• Battle Cry (1953) by Leon Uris. "Fubar" appears in this somewhat autobiographical novel about the Marines on Tarawa and Guadalcanal during World War II.
  • F*U*B*A*R (2006), title of book by Sam Seder and Stephen Sherrill. Subtitled America's Right-wing Nightmare
  • FUBAR- an acronym uttered by various military agents to describe the seemingly hopeless battle situations they find themselves in against the alien enemy Posleen during the wars in the "Legacy of the Aldenata" book series, by author John Ringo. The books include: A Hymn Before Battle, Gust Front, When the Devil Dances, Hells Faire, The Hero, Cally's War, Watch on the Rhine.

Film and television

  • Characters in the Australian television show The Secret Life of Us would frequent the nearby Fu Bar.
  • In the 1944 U.S. Army animated short The Three Brothers (directed by Friz Freleng), a character named Fubar is a brother of Private Snafu {i.e. Situation Normal, All ... All Fouled Up} and Tarfu (see below).
  • The term was on the T-shirt of the arm wrestler with the grizzly hair and beard in the movie Over the Top (1987)
  • The term was used frequently in Full Metal Jacket (1987).
  • The term was used and explained in the movie Tango and Cash (1989).
  • In Saving Private Ryan (1998), the term is used by the soldiers in Captain Miller's squad. Corporal Upham, their interpreter, is unfamiliar with it and the others jokingly tell him it's German. He is later shown looking in his German dictionary and remarking: "Hey, I looked up FUBAR in the German dictionary and there's no FUBAR in there." FUBAR is explained towards the end of the film when Mellish is giving Upham a briefing for the final battle as "Fucked Up Beyond All Recognition".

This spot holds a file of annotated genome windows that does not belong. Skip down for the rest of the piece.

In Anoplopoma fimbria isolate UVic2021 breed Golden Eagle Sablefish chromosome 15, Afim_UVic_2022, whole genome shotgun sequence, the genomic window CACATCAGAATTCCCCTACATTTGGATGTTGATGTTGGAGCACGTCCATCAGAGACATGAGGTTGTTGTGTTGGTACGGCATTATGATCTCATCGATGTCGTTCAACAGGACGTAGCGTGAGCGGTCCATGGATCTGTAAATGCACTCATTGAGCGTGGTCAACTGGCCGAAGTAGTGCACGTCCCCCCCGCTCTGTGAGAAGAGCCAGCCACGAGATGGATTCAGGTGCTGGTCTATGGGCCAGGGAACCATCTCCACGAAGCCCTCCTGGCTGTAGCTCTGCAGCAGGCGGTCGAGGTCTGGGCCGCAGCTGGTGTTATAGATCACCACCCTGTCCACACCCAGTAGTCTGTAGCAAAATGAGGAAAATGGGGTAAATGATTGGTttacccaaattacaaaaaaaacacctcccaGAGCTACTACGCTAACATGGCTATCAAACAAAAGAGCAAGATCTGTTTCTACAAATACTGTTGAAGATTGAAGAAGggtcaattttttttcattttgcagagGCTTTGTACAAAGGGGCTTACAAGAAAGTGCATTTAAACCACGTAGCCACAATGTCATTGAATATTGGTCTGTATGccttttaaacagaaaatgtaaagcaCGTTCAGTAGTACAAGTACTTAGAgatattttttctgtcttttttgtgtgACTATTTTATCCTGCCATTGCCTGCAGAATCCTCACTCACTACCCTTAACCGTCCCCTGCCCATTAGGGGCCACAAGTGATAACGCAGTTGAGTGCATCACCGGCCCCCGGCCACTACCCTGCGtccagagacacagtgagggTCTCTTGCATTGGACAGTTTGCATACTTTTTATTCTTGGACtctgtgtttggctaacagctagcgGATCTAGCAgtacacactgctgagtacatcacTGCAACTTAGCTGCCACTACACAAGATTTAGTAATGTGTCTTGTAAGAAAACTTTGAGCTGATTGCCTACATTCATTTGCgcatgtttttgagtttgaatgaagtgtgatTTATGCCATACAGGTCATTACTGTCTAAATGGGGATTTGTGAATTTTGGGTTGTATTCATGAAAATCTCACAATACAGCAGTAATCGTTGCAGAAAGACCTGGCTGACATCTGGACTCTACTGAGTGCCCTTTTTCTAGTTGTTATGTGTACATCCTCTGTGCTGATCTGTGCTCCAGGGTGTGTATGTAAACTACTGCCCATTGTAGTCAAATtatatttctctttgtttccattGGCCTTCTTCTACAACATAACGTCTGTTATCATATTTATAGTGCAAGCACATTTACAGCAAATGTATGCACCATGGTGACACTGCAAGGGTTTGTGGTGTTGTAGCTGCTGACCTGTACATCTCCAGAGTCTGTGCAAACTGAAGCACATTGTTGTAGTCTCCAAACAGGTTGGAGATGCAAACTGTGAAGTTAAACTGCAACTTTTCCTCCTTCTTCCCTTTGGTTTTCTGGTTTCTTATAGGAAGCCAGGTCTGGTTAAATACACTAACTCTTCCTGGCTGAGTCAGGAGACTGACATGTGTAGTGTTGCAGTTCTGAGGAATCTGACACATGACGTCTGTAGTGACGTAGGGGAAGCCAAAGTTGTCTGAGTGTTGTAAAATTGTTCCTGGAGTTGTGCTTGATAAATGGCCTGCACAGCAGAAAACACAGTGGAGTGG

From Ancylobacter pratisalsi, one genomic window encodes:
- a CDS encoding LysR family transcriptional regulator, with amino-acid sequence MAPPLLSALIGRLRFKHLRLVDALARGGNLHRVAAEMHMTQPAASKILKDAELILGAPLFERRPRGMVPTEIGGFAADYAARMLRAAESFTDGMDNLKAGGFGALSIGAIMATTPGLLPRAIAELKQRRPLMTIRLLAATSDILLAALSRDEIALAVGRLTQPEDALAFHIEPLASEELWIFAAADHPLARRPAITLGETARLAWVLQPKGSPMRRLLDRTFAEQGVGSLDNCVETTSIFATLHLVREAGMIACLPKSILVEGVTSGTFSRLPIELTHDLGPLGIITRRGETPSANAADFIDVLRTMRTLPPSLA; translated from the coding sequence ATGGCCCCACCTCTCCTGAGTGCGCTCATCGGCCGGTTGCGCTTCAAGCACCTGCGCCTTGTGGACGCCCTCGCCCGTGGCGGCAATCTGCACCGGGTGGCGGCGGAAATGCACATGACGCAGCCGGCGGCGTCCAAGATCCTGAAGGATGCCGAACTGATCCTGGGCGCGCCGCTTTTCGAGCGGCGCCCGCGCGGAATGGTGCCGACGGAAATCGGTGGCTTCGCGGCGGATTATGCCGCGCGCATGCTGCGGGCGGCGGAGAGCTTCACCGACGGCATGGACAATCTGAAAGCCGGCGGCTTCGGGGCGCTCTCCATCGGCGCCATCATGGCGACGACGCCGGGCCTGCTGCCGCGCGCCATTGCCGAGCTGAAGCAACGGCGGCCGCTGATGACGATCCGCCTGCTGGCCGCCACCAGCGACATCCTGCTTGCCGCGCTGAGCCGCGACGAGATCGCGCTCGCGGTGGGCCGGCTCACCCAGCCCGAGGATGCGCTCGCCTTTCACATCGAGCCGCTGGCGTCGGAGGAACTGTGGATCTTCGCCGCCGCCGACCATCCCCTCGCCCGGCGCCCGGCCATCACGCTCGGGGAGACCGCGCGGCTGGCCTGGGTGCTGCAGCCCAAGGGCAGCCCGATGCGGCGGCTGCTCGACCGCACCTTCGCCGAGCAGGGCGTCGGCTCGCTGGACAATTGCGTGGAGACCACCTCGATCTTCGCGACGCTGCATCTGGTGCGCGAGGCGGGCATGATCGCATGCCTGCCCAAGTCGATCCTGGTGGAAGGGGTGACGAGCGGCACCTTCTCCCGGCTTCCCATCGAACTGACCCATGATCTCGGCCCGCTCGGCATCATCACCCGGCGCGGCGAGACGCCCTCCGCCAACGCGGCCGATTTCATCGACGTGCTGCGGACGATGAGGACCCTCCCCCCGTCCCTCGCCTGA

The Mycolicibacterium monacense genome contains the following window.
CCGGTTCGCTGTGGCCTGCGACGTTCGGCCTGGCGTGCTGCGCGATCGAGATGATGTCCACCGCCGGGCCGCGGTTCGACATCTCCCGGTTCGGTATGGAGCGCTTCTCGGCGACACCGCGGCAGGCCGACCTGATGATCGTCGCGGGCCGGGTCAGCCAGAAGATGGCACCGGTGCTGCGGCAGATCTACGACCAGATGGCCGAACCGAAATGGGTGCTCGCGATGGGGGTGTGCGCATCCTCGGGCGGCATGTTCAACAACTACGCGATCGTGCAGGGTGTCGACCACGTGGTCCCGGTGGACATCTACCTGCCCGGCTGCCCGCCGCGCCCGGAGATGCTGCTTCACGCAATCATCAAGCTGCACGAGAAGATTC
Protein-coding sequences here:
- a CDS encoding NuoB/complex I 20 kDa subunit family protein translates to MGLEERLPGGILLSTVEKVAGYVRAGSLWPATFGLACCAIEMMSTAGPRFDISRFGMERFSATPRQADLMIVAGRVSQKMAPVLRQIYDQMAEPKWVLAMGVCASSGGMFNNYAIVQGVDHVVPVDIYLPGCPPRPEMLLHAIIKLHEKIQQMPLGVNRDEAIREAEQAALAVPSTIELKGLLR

• FUBAR: The Movie is also the title of a 2002 Canadian mockumentary.
  • In the Dark Angel television series, Joshua the dog frequently used it to describe complicated situations.
  • In Battlestar Galactica Series 3, Episode 15 ("A Day in the Life"), Chief Tyrol uses FUBAR, possibly meaning "Fracked Up Beyond All Repair".
  • In 28 Weeks Later, the acronym was used to describe the situation of the outbreak of the virus.
  • The acronym was used at the end of a Squidbillies episode when Early Cuyler was talking with Squid Jesus.
  • In the television series NCIS Kate and Tony refer to it and oddly enough well known geekophile Tim has no idea what it means.
  • Episode Five of the Ken Burns Public Broadcasting Service series The War (airing in late September 2007) is titled "FUBAR".
  • The January 7 episode of The Colbert Report featured host Stephen Colbert using this word in relation to the writers' strike.
  • In the fourth episode, second season of Dexter, a former special ops member has a ship named the S.S. Fubar.
  • The term was used in "The Marines" episode of Aqua Teen Hunger Force when Meatwad unwittingly enlists the Aqua Teens into the Marine Corps.
  • In Tropic Thunder, the term is used by Danny McBride's character.

Video games

Stephen King's Dreamcatcher.

Related acronyms

There are a number of slang army acronyms that are related to FUBAR. A somewhat standard group includes:

Bend Over, Here It Comes Again

Joint Army/Navy Fuck-Up

Situation Normal: All Fucked Up

Things Are Really Fucked Up

Situation Normal: All Fucked Up Beyond All Recognition

See also


External links